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BEFORE REDESIGN


BEFORE REDESIGN


Keep off the grass

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10.02.09 • COLLEGE HEIGHTS HERALD • Vol. 85, No. 9 • WKU FOR OBAMANOMICS COVERAGE, CHECK WKUHERALD.COM

FOOTBALL: DOYLE A TOP TARGET

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SPORTS

WKU outgrows state schools

SEE GROWS, PAGE 3

 











 



 





  

The legion of undergraduate Toppers is growing faster than any other body of students in the state. Western’s estimated undergraduate enrollment rate of growth has surpassed all other Kentucky public schools in the past decade. The growth of 36.6 percent since 1999 was the largest by a margin of 13.1 percent, according to estimated enrollment data from the Council on Postsecondary Education. “It is definitely a hefty

10-YEAR GROWTH IN UNDERGRADUATE ENROLLMENT



news@chherald.com

increase,� said Sue Patrick, communications director for CPE. Western’s undergraduate enrollment rate increase is followed by Northern Kentucky University with growth of 23.5 percent and Kentucky State University with growth of 15.8 percent, according to CPE’s data. “Western seems to be keeping up with their thriving campus,� Patrick said. “They are a stellar example of how to grow and also serve the students, region and state.�

% GROWTH

By COLLEEN STEWART

 

Source: Council on Postsecondary Education Comprehensive Data Base

MORGAN WALKER/HERALD

Madisonville freshman Chelsea Dickerson practices for the Western performance of “13 Dirt Floor Cathedral Dances� hours before the show on Wednesday. Volunteers were trained by the Lubberland National Dance Company the day of the show. “Everyone involved in theater got an e-mail about it,� she said. “We’ve been here practicing since 2.�

Daily Bread

Officials ban parking on lawns on game day By MICHELLE DAY news@chherald.com

One Western tailgating tradition will be missing before the Oct. 10 football game against Florida International: the rows of vehicles parked on grassy areas. Officials announced Thursday that tailgaters can’t park on campus lawns anymore and cited protecting lawns and trees as the reason for the decision. Tailgating on the lawns is still allowed in pop-up tents, said Howard Bailey, vice president for Student Affairs. Tailgaters in parking lots can use up to three parking spaces but can’t block driving lanes. “Tailgating on major campuses is primarily done on hard-surface parking lots,� Bailey Check said. “Parking lots are made for park- online for ing cars.� a map of Western spends about $20,000 each tailgating year repairing grass, changes trees and sidewalks after tailgating damage, Campus Services Manager Greg Fear said. But tailgating at the WesternCentral Arkansas game alone caused $10,000 to $12,000 in damage to grass and soil, Fear said. “Usually we can go the whole season with all the games and just have to replace the sod in the winter or spring,� he said. “It’s gotten that bad maybe once.� Heavy rainfall and increased attendance caused the extra damage, he said. More people have started attending games and tailgating partially because of the team’s move to the Football Bowl Subdivision, said Todd Stewart, associate athletic director for communications. More people equals more damage to traditional tailgating areas. Western has plenty of parking, so people shouldn’t be discouraged from tailgating, he said. “People will be able to enjoy everything they were able to enjoy before,� Stewart said. SEE GRASS, PAGE 6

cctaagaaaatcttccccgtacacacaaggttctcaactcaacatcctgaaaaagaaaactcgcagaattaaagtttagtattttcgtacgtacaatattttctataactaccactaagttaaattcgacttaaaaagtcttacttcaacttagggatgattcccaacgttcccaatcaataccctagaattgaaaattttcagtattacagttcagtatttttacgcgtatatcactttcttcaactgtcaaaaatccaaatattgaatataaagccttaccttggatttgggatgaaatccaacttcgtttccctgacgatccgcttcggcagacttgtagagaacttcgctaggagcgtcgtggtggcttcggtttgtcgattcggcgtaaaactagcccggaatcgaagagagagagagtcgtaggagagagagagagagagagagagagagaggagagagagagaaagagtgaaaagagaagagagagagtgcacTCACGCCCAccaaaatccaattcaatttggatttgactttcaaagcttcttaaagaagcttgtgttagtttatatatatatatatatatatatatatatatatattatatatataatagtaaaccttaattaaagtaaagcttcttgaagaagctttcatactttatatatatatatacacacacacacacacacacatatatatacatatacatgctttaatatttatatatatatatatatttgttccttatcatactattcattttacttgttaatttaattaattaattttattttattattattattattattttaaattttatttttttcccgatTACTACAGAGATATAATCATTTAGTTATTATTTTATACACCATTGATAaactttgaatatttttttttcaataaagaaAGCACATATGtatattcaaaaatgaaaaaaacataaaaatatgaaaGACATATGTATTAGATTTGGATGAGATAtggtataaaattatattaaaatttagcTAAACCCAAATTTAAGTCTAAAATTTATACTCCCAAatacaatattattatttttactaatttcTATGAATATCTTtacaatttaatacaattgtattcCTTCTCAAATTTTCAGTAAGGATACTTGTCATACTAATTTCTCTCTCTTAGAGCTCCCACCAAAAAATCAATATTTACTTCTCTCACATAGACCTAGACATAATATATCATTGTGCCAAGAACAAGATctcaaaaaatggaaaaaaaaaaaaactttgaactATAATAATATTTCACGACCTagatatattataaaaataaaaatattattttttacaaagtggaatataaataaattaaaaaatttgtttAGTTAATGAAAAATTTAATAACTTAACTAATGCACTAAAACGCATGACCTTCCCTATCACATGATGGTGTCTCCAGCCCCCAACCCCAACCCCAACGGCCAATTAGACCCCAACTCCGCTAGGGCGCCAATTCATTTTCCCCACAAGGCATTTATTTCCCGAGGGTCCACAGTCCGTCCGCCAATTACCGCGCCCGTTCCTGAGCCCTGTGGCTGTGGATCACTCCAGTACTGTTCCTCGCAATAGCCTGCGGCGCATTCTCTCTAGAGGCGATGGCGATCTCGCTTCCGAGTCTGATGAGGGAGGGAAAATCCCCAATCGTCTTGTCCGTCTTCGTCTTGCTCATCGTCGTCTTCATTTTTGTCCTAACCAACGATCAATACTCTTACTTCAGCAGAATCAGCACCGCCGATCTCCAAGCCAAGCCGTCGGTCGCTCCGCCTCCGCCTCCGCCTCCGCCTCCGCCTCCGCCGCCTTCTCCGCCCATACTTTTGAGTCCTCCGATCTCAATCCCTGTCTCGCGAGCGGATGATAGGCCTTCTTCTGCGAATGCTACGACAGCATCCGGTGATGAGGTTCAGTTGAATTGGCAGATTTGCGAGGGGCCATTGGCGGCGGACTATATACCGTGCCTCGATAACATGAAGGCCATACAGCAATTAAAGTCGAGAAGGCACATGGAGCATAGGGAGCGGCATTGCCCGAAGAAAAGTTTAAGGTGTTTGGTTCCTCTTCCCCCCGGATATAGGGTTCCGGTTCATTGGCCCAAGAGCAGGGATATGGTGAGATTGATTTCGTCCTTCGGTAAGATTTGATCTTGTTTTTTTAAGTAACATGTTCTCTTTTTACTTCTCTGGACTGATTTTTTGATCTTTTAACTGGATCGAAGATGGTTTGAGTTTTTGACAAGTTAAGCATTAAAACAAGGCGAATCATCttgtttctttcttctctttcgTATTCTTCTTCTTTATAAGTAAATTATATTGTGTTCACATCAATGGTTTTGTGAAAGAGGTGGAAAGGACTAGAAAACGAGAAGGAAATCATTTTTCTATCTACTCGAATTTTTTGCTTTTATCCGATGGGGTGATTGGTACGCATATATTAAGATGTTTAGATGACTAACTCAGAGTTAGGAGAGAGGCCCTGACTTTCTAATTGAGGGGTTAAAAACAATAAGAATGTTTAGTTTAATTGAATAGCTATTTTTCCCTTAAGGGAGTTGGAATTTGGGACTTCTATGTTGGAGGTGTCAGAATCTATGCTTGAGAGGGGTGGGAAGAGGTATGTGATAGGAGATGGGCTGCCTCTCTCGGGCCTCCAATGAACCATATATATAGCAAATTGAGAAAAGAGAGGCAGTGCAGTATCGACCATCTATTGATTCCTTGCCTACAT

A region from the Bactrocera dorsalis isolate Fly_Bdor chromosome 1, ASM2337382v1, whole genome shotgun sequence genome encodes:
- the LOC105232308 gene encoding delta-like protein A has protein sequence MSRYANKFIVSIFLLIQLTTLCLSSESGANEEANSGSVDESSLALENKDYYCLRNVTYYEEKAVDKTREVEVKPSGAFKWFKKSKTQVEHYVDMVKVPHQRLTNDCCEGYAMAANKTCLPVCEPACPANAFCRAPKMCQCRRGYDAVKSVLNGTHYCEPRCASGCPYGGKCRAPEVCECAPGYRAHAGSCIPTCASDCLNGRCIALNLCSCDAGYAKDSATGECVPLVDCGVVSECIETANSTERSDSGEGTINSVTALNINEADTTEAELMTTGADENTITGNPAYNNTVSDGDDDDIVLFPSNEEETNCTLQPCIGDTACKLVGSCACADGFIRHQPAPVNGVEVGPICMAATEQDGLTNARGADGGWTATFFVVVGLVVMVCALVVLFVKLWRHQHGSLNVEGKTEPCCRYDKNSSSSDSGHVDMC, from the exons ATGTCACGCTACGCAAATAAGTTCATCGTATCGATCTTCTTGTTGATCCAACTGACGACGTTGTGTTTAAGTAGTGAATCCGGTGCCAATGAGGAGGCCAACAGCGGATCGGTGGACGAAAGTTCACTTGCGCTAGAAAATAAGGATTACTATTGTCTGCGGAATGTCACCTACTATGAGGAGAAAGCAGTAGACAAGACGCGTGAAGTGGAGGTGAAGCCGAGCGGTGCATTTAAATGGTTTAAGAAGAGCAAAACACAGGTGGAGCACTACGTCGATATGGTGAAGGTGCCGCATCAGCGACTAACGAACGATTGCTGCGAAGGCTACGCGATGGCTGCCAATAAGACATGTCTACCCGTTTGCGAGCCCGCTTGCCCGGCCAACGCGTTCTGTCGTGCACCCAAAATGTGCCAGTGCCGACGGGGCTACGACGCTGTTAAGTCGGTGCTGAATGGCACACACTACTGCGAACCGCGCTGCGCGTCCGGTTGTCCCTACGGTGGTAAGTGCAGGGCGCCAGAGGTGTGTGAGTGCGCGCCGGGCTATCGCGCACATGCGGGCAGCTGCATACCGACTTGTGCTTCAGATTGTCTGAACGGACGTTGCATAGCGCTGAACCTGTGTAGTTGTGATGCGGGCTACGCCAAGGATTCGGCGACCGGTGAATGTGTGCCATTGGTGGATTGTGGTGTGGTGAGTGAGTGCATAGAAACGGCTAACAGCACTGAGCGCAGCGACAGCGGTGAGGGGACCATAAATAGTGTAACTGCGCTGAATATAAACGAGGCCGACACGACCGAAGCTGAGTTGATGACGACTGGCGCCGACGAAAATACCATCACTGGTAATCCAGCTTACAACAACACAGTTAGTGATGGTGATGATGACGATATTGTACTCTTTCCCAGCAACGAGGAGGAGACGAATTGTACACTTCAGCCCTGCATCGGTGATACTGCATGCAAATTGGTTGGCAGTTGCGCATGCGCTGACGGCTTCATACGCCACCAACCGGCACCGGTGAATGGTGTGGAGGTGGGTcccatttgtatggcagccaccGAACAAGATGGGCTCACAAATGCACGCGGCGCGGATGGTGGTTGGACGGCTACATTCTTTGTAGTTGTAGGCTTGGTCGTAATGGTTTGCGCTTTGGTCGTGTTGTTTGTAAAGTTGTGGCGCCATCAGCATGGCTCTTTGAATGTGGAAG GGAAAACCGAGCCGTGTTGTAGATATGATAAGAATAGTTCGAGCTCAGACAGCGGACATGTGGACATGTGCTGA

Traveling theater group makes stop at Western By KATHERINE WADE diversions@chherald.com

Evolving. Challenging. Protesting. That’s how Maura Gahan described the Bread and Puppet Theatre, whose Lubberland National Dance Company presented its new show in Gordon Wilson Hall Wednesday. The group, based in Glover, Vt., contacted Western about getting stu-

dent volunteers to learn the dances and perform them — all in one day. “You don’t have to be trained or come from a specific background,� said Gahan, a touring member of the dance company. “You just come together and use your bodies as voices, and that’s pretty amazing.� Bread and Puppet Theatre was founded during the Vietnam War, when the group organized anti-war protests

in New York. They serve bread to the audience after each performance and believe art should be as central to people’s lives as bread, Gahan said. “They asked for at least 10 volunteers, and got well over that,� said Emily Wilcox, a senior art major from Louisville who organized the event. “We’re really happy about how many people participated.� SEE BREAD, PAGE 6

Former student ďŹ nds ďŹ t in Bowling Green By WHITNEY KOONTZ news@chherald.com

Students who want their clothing altered only have to walk down the Hill into downtown Bowling Green to find what they need. Erin Huntsberry opened Just My Fit, an alterations and design shop at 916 ½ State St., in April. “I have a love-hate relationship with my job,â€? she said, while trimming fabric on her measuring table. “There are sometimes when I feel a little overloaded, but there’s no better feeling in the world when I finish a complicated job.â€? Huntsberry, who does all of the alterations on her own, is from Gettysburg, Penn., but transferred to

Western to major in design, merchandising and textiles. She left Western in 2007. She said she decided to open Just My Fit because she longed to do something she felt passionate about, so she left her job as a waitress at a local restaurant and began to plan for her own alterations business. Just My Fit caters to students’ needs, she said. The most popular services for students are jean hemming and changing the cut of a pair of jeans. Hemming a pair of jeans costs $12 and taking in a pair costs from $15 to $20, depending on the amount of tailoring needed, Huntsberry said. Just My Fit also SEE TOWN, PAGE 6

CONTACT: NEWS 270.745.6011